Deputy District Attorney Samantha Kincaid's first day on the job at the Major Crimes Unit turns out to be filled with excitement. Prepared to review case files, Samantha is instead called to a well-to-do neighborhood where a city judge, Clarissa Easterbrook, has been reported missing. Her physician husband is noticeably distraught, but the police cannot find any evidence that she met with foul play. It appears Clarissa went to take the dog for a walk and never returned.
While the police are gingerly poking around and asking questions, the family dog is found, dragging his leash. Then Clarissa's shoe is found in a gutter. Things are not looking good for the judge. Samantha must rely on her instinct and powers of deduction when the situation takes a deadly turn. How does this all tie to events from the past? Can Samantha figure out what's happening before the wrong person is sent to jail?
Missing Justice is the second legal thriller by Alafair Burke (daughter of author James Lee Burke) featuring Samantha Kincaid, set in the city of Portland, Oregon, where the author used to live and work as a DA herself. Burke employs a great deal of local flavor, which makes the setting appealing to the reader. Samantha is intelligent yet lets her human side show. She's not afraid to investigate on her own, but knows how to keep within the law.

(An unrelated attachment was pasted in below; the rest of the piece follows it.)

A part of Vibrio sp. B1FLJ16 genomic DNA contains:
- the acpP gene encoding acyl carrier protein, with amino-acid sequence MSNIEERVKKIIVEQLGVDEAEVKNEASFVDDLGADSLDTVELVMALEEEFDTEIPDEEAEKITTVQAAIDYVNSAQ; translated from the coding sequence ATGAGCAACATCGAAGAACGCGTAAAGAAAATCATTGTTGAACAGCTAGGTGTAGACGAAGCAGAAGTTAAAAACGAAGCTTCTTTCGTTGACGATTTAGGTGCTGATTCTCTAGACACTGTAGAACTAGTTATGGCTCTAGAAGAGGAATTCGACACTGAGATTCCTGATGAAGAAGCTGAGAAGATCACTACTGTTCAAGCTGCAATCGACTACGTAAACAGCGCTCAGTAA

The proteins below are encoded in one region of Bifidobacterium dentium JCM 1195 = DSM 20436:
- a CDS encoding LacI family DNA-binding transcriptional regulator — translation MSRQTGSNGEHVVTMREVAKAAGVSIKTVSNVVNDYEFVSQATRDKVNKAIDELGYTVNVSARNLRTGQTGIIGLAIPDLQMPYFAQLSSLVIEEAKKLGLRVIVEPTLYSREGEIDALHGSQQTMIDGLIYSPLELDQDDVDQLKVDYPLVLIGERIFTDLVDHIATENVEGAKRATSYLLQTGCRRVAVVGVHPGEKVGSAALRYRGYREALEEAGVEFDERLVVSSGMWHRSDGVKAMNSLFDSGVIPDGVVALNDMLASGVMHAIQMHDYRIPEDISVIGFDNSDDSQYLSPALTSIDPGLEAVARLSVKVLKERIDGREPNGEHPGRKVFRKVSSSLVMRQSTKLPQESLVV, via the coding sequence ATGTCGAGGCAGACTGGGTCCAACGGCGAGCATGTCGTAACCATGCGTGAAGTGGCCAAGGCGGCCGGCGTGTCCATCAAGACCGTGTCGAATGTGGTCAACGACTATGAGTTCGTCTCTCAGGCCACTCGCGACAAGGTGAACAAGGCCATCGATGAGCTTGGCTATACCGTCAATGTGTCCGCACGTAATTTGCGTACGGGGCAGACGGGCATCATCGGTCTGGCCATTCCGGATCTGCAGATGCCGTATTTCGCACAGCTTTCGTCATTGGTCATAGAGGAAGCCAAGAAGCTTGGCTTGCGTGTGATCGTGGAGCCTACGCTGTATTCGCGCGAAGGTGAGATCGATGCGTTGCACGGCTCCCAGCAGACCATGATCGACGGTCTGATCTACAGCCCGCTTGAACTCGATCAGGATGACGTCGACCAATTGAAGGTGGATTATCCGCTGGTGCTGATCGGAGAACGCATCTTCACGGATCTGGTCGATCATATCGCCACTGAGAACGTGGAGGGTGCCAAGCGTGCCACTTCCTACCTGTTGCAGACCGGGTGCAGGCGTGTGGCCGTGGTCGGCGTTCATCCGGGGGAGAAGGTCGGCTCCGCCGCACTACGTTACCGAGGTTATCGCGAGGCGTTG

The prose is well-polished, and the storyline is interesting through the first half. Yet when Samantha starts researching the property holdings and business ventures from the past, I got lost. The legalities of urban growth makes for very dry reading. It is difficult to sift through the myriads of background detail to understand the crux of the mystery. The ending redeems the story because it's full of action and helps to put closure and tie everything together.
The addition of Samantha's father and her "is-he-or-isn't-he" boyfriend balances the legal issues and helps to give more emotional impact. The inclusion of Samantha's ex-husband as opposing counsel adds a bit of humor and another side to the conflict. Burke does show promise as an author in the legal thriller category; I will be looking for another book from her in the future.